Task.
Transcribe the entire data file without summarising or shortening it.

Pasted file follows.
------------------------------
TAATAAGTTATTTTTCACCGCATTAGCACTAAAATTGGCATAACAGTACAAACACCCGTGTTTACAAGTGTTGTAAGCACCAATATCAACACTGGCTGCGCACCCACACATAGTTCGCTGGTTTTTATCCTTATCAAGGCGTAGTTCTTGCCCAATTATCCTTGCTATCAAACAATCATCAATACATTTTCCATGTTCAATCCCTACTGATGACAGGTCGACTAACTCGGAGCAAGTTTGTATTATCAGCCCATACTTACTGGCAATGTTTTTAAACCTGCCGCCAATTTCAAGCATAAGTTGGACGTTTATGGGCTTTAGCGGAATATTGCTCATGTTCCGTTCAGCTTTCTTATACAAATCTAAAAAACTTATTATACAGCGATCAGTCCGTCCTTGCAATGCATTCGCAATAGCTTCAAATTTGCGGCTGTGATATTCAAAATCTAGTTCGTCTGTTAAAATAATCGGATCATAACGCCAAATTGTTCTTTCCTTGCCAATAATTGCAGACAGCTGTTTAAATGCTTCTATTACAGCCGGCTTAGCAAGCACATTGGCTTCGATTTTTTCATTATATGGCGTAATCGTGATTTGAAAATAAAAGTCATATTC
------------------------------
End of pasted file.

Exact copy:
TAATAAGTTATTTTTCACCGCATTAGCACTAAAATTGGCATAACAGTACAAACACCCGTGTTTACAAGTGTTGTAAGCACCAATATCAACACTGGCTGCGCACCCACACATAGTTCGCTGGTTTTTATCCTTATCAAGGCGTAGTTCTTGCCCAATTATCCTTGCTATCAAACAATCATCAATACATTTTCCATGTTCAATCCCTACTGATGACAGGTCGACTAACTCGGAGCAAGTTTGTATTATCAGCCCATACTTACTGGCAATGTTTTTAAACCTGCCGCCAATTTCAAGCATAAGTTGGACGTTTATGGGCTTTAGCGGAATATTGCTCATGTTCCGTTCAGCTTTCTTATACAAATCTAAAAAACTTATTATACAGCGATCAGTCCGTCCTTGCAATGCATTCGCAATAGCTTCAAATTTGCGGCTGTGATATTCAAAATCTAGTTCGTCTGTTAAAATAATCGGATCATAACGCCAAATTGTTCTTTCCTTGCCAATAATTGCAGACAGCTGTTTAAATGCTTCTATTACAGCCGGCTTAGCAAGCACATTGGCTTCGATTTTTTCATTATATGGCGTAATCGTGATTTGAAAATAAAAGTCATATTC